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René Magritte: The Empire of Light
René Magritte: The Empire of Light


Empire of LightI’ve always been thrilled by spots where waters merge:  streams to rivers, inlets, bays, fjords.   Confluence.   What emerges is new, different, often exciting.

In all the arts,  this is the moment:   When an ensemble joins as a group, be it jazz or dance or theater or video or any artistry, conceives of something that brings together disparate elements to create something new — something that opens the mind to possibility — what emerges is more than the sum of its parts.

Obviously not a goal that is easily achieved, but a worthy aim, all the same.



















Imbalanced Balance

In learning to play a musical instrument, I am constantly confronted with the degree to which my mind and body mutually struggle against rhythm.  I don’t find walking all that uncomplicated either.  It’s not just ‘cause I’m old;  I’ve always been clumsy my whole life, though usually causing me no more difficulty than knocking over beer bottles I’ve left in may own path.

So I admit may well err on the far side being of mentally and physically imbalanced,  but I think balance and imbalance are both essential aspects of life.

Science in general errs on the side of balance.  It aims to find order in chaos, not chaos in apparent order.  It wants to seek laws that “underlie” apparent randomness, apparent uniqueness.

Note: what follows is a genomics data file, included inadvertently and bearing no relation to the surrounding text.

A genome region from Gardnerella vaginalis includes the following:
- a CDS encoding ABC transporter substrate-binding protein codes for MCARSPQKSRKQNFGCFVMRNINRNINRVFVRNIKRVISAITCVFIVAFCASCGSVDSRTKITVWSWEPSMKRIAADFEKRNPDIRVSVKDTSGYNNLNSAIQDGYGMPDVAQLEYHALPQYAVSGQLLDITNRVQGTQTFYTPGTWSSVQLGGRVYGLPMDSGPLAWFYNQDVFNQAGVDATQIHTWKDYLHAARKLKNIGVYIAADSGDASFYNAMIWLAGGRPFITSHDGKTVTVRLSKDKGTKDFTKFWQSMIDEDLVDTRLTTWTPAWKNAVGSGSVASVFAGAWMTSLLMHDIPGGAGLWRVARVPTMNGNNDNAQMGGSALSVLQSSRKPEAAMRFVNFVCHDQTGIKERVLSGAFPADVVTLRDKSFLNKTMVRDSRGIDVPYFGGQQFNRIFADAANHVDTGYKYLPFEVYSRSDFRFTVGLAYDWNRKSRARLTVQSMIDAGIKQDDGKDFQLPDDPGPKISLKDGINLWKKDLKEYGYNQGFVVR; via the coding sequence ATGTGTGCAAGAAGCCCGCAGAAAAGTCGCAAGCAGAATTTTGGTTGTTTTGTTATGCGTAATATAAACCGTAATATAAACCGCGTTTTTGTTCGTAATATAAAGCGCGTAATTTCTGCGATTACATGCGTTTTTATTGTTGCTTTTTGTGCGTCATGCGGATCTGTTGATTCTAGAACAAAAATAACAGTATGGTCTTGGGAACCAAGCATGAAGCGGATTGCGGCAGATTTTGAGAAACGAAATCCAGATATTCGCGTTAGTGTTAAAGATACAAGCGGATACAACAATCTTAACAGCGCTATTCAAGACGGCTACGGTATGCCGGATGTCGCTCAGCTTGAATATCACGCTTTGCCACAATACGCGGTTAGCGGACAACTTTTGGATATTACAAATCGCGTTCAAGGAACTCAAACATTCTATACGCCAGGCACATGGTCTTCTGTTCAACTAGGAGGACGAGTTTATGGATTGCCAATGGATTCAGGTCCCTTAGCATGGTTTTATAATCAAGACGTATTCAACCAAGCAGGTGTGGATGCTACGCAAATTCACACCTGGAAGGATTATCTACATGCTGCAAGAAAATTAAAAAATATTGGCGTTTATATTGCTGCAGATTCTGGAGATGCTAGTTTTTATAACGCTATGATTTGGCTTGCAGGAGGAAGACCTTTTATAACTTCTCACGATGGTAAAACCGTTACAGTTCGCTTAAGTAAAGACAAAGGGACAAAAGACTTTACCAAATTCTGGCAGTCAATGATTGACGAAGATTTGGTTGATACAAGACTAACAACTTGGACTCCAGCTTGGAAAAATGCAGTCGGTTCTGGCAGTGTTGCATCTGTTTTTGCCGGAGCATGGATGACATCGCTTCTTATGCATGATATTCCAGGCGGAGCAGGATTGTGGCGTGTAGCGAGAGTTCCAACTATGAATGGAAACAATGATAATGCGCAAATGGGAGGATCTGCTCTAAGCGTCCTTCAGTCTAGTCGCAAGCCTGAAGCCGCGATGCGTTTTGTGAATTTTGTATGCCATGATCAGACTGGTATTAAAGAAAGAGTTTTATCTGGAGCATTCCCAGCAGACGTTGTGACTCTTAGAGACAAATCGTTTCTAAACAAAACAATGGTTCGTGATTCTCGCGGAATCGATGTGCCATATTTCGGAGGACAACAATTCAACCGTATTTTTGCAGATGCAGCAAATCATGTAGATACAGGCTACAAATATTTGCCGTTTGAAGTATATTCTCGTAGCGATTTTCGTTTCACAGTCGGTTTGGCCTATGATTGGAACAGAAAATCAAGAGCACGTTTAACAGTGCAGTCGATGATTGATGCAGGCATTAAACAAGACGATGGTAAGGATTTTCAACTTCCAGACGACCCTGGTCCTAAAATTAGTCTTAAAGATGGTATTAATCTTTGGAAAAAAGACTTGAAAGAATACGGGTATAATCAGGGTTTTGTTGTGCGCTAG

To its discredit, the study of human psychology, in its pursuit of being dignified as a science, has primarily sought to reduce human existence to quantifiable, generalizable conclusions, and, in so doing, has sacrificed understanding ourselves as unique individuals.  Only for a brief blip in the middle of the previous century did “modern psychology” pay more than lip service to trying to understand the unique aspects of human experience.

There is an odd paradox here:  because human individual uniqueness is perhaps our most salient shared characteristic.

“Modern” psychology has devoted itself to pattern seeking through “objective” measurement.  This is why “mapping the genome” seems so unlikely to produce a better understanding of who we are as people.  It is like trying to understand a language solely by word-by-word translation.   Taking snippets of DNA may be akin to hearing snatches from a conversation and having no understanding of what the words mean in context.    Even if our strands of DNA were precisely alike, the moment the fertilized egg is formed, the moment the sperm and the ovum become the zygote, the world outside those cells is involved in every moment of our existence, and so no two beings have exactly the same DNA and the same world into which they are emerging.  Even with genetically identical twins and even before one leaves the womb before the other, the impact of their environment differs.

We hear a great deal about how this or that characteristic has had great survival value, yet we do not appreciate, it seems, that our individual uniqueness has proven to be the greatest survival advantage of all.

Music attempts to cross this gap, to merge yin and yang without sacrificing either.  To mix balance with imbalance, harmony with dissonance, theme with variation.   As humans, we imperfectly strive for perfection.   Sometimes the imperfection is a lot more obvious than the perfection, but that’s life, that’s who we are.

If you enjoyed this thought, check out Perfect Imperfect  or Theme and Variations.